Buisness leaders in Northern Ireland are demanding £100 million cash-compensation from the UK government for any disruption to trading caused by Brexit.
The call comes following a meeting between leading entrepreneurs, business people and politicians on Friday to discuss fears surrounding increased costs arising from the effective trade barrier down the Irish Sea.
In a rare show of cross party support in Northern Ireland, Sinn Fein, the Democratic Unionist Party and other parties have put their weight behind four amendments to Brexit legislation that will be debated by parliament on Wednesday.
The amendments are proposed by 12 groups representing different sectors in the region but senior government sources have warned they face “high hurdles” to get them through, according to the Guardian.
Best and worst case scenarios
The group is seeking “unfettered” access to trade across the Irish Sea as well as consultation with the devolved government at Stormont pertaining to any new regulations resulting from Brexit that affects Northern Ireland; and compensation for negative impacts which could cost more than £100 million.
“In the best-case scenario, these amendments go through, and we have protected Northern businesses and consumers,” said the director of Northern Ireland Retail Consortium, Aodhán Connolly.
“In the worst-case scenario, we have raised and waved a very large flag in Dublin, London and Brussels that Northern Ireland ‘sorted’ is simply not true.”
Connolly, whose consortium is one of the 12 groups behind the amendments, said industries in Northern Ireland faced additional costs that “could run to tens of millions”.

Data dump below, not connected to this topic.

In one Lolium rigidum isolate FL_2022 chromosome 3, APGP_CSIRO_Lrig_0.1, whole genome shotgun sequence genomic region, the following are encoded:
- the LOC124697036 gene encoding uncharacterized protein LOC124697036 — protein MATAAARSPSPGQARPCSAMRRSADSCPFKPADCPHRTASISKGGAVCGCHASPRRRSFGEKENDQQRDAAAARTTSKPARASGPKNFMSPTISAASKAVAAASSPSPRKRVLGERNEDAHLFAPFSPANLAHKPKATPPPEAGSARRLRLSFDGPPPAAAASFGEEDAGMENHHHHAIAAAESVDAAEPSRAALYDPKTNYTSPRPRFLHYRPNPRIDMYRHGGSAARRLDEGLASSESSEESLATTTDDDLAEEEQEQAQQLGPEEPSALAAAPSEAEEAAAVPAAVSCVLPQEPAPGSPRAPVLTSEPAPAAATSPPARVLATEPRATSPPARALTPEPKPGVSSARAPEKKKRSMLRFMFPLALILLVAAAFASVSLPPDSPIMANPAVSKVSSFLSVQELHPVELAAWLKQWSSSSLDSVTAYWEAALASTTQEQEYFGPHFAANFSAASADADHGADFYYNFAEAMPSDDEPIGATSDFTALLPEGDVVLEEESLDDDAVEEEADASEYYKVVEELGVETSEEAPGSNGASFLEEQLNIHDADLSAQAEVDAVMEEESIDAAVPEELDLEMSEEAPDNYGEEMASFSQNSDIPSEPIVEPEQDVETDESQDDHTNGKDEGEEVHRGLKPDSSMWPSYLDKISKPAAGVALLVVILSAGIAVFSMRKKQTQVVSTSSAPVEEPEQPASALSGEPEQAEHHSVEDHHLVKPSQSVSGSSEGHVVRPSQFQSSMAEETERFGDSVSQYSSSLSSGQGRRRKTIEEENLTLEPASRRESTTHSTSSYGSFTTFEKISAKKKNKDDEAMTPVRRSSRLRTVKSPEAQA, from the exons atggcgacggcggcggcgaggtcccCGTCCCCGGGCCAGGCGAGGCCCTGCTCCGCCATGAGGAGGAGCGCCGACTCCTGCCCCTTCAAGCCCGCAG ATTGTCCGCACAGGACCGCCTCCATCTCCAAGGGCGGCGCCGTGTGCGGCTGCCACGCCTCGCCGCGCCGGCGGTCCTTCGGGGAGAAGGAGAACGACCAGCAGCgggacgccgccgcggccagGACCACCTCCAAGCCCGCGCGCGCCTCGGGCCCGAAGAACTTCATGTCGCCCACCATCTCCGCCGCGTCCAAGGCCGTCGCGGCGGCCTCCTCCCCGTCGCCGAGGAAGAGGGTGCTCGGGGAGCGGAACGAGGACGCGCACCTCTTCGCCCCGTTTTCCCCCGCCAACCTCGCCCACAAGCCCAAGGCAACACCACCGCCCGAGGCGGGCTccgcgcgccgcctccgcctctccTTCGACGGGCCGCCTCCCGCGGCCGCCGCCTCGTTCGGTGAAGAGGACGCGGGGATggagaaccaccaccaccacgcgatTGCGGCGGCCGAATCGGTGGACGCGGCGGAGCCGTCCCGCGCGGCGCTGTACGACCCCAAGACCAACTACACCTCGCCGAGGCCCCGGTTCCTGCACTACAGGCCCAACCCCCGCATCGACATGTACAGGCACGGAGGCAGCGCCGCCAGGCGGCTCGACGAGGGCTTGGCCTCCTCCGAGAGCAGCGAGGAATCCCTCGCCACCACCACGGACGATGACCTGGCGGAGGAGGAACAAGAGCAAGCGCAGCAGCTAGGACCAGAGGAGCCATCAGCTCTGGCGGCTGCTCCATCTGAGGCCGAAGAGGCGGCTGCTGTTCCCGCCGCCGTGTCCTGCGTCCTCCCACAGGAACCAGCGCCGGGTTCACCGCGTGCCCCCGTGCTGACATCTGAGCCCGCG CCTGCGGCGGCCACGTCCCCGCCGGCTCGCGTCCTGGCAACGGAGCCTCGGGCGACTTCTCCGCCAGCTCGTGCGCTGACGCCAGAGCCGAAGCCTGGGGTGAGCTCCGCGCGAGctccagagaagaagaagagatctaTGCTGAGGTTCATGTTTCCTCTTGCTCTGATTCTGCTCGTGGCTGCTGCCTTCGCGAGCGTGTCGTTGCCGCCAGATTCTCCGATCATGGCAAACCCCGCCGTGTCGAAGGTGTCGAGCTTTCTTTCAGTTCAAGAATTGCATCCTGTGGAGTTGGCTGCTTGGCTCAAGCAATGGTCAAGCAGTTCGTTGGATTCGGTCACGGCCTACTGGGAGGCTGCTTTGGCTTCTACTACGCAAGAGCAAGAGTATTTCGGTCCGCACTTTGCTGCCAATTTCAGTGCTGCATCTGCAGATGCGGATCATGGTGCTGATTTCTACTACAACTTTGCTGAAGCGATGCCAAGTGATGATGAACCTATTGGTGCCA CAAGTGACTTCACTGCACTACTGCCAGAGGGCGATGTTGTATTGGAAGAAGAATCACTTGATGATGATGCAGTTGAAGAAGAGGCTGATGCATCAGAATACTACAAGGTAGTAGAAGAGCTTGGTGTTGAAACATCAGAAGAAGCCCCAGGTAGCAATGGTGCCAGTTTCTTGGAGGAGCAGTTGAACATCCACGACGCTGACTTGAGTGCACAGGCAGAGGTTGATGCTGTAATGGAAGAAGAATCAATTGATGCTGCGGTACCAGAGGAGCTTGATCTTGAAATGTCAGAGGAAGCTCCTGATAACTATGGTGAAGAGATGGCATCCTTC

‘We didn’t vote for it – we shouldn’t have to pay for it’
Colum Eastwood, the leader of the Social Democratic and Labour party (SDLP), and newly elected MP for Foyle, said: “People here did not vote for this future, we should not be expected to pay the price for it in jobs and lost opportunities.”
When Boris Johnson was questioned about how his Brexit withdrawal deal would impact on Northern Ireland during the recent election campaign, he repeatedly promised businesses will face “no barriers of any kind”. The prime minister went so far as to instruct businesses told to fill out new paperwork, to call him and he would tell them to throw the forms “in the bin.”
‘Very clear there will be checks’
However, under Johnson’s agreement with the European Union, Northern Ireland – unlike England, Scotland and Wales – will continue to adhere to the EU customs codes and thereby be subject to formalities including customs declarations.
Ireland’s tánaiste (deputy PM) Simon Coveney has repeatedly challenged Johnson’s interpretation of his own deal saying it was “very clear” checks would have to be made on any goods transported between Great Britain and Northern Ireland.
“The EU has made it clear they want to minimise the impact on goods coming from Great Britain to Northern Ireland, but at the same time goods coming from Great Britain to Northern Ireland will need to have some checks to ensure that the EU knows what is potentially coming into their market through Northern Ireland,” said Coveney in early December.
The group representing the sectors behind the amendments to Brexit legislation includes the Confederation of British Industry, Ulster farmers Union, the Northern Ireland Food and Drink Association, and Manufacturing Northern Ireland.